Special Presentation: Siddharth Ramachandran

    Monday, February 10, 2020 - 2:00pm
    Franken Conference Room (Meinel 821)

    This talk will describe the propagation, control and manipulation of light that manifests spatial complexity. In free space and bulk media, such higher order eigenstates of light possess intriguing characteristics such as the ability to carry spin and orbital angular momentum and the ability to self-heal. Upon confinement, either by focusing them, or by guiding them in fibers, even more exotic behaviour, akin to spin-orbit interactions of confined electrons in atomic and molecular systems, is observed – light’s polarisation as well as phase and group velocities become dependent on the intrinsic as well as extrinsic geometric path that the light beam takes. Such attributes have spawned applications as diverse as super-resolution microscopy, deep-tissue imaging, DNA sorting, classical and quantum communications, remote sensing and directed-energy defence strategies. This talk will describe recent applications, after elucidating the fundamental phenomena that make singular light beams behave dramatically differently from commonly encountered, conventional, Gaussian-shaped beams of light.

    Speaker Bio(s):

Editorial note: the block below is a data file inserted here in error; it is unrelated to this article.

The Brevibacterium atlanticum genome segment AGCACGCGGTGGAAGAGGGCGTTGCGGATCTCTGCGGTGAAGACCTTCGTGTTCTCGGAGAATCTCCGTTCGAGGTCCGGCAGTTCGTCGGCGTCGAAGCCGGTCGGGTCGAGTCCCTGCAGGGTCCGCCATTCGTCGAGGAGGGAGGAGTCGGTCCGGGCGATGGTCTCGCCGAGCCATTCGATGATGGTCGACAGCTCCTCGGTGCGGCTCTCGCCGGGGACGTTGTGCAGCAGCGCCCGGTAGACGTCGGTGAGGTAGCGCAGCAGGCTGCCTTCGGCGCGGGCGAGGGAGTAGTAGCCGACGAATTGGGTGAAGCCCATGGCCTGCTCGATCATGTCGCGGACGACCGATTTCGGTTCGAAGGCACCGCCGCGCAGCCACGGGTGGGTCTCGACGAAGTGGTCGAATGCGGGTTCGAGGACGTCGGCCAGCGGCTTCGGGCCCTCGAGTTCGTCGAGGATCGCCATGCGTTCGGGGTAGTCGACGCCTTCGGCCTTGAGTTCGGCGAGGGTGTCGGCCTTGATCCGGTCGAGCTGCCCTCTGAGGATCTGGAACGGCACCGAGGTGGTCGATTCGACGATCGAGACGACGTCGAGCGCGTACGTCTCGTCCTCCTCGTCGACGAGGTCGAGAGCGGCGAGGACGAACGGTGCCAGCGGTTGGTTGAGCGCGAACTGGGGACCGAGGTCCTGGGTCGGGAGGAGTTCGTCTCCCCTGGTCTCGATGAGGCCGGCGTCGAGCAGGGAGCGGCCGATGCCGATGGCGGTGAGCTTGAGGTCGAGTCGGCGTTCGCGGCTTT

Dr Siddharth Ramachandran obtained his PhD in Electrical Engineering from the University of Illinois, Urbana-Champaign, in 1998. Thereafter, he joined Bell Labs as a Member of Technical Staff and subsequently continued with its spin-off, OFS Labs. After a decade in industry, Dr. Ramachandran moved back to academics in 2010, and is now a Professor in the Depts. of Electrical Engineering and Physics, and the Division of Materials Science, at Boston University. Prof. Ramachandran’s research focuses on the optical physics of guided waves. For his contributions, he was named a Distinguished Member of Technical Staff at OFS (2003), a fellow of OSA (2010), IEEE (2019 and SPIE (2019), an IEEE Distinguished Lecturer (2013-2015), a Distinguished Visiting Fellow of the UK Royal Society of Engineering (2016), and a Vannevar Bush Faculty Fellow (2019). He serves the optics community in several capacities, including, currently, as a topical editor for Optica.